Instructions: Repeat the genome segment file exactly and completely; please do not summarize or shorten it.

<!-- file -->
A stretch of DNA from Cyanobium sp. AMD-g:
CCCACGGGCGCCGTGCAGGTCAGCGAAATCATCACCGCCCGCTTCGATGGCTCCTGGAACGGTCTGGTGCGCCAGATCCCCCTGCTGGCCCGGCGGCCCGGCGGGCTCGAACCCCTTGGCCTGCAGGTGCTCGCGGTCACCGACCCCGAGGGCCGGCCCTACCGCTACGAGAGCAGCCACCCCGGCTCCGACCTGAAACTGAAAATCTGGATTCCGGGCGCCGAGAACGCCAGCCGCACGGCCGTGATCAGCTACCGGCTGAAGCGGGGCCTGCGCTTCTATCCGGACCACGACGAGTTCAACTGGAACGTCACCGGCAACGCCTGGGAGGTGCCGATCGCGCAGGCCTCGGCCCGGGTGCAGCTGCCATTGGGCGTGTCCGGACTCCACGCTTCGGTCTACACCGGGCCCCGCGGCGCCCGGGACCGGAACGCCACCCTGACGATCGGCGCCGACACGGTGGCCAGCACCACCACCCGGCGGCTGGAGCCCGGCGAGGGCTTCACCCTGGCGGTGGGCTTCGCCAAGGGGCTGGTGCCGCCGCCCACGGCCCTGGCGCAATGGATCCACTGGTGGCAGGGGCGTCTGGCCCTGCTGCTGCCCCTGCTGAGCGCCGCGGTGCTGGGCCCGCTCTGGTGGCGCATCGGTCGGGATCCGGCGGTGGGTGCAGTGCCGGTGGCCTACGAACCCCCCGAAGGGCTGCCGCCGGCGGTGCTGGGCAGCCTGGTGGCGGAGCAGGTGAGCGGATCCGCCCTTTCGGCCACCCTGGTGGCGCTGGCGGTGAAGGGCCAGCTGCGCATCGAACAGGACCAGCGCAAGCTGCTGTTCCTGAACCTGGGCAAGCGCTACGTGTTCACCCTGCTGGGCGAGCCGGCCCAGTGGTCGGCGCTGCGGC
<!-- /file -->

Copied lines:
A stretch of DNA from Cyanobium sp. AMD-g:
CCCACGGGCGCCGTGCAGGTCAGCGAAATCATCACCGCCCGCTTCGATGGCTCCTGGAACGGTCTGGTGCGCCAGATCCCCCTGCTGGCCCGGCGGCCCGGCGGGCTCGAACCCCTTGGCCTGCAGGTGCTCGCGGTCACCGACCCCGAGGGCCGGCCCTACCGCTACGAGAGCAGCCACCCCGGCTCCGACCTGAAACTGAAAATCTGGATTCCGGGCGCCGAGAACGCCAGCCGCACGGCCGTGATCAGCTACCGGCTGAAGCGGGGCCTGCGCTTCTATCCGGACCACGACGAGTTCAACTGGAACGTCACCGGCAACGCCTGGGAGGTGCCGATCGCGCAGGCCTCGGCCCGGGTGCAGCTGCCATTGGGCGTGTCCGGACTCCACGCTTCGGTCTACACCGGGCCCCGCGGCGCCCGGGACCGGAACGCCACCCTGACGATCGGCGCCGACACGGTGGCCAGCACCACCACCCGGCGGCTGGAGCCCGGCGAGGGCTTCACCCTGGCGGTGGGCTTCGCCAAGGGGCTGGTGCCGCCGCCCACGGCCCTGGCGCAATGGATCCACTGGTGGCAGGGGCGTCTGGCCCTGCTGCTGCCCCTGCTGAGCGCCGCGGTGCTGGGCCCGCTCTGGTGGCGCATCGGTCGGGATCCGGCGGTGGGTGCAGTGCCGGTGGCCTACGAACCCCCCGAAGGGCTGCCGCCGGCGGTGCTGGGCAGCCTGGTGGCGGAGCAGGTGAGCGGATCCGCCCTTTCGGCCACCCTGGTGGCGCTGGCGGTGAAGGGCCAGCTGCGCATCGAACAGGACCAGCGCAAGCTGCTGTTCCTGAACCTGGGCAAGCGCTACGTGTTCACCCTGCTGGGCGAGCCGGCCCAGTGGTCGGCGCTGCGGC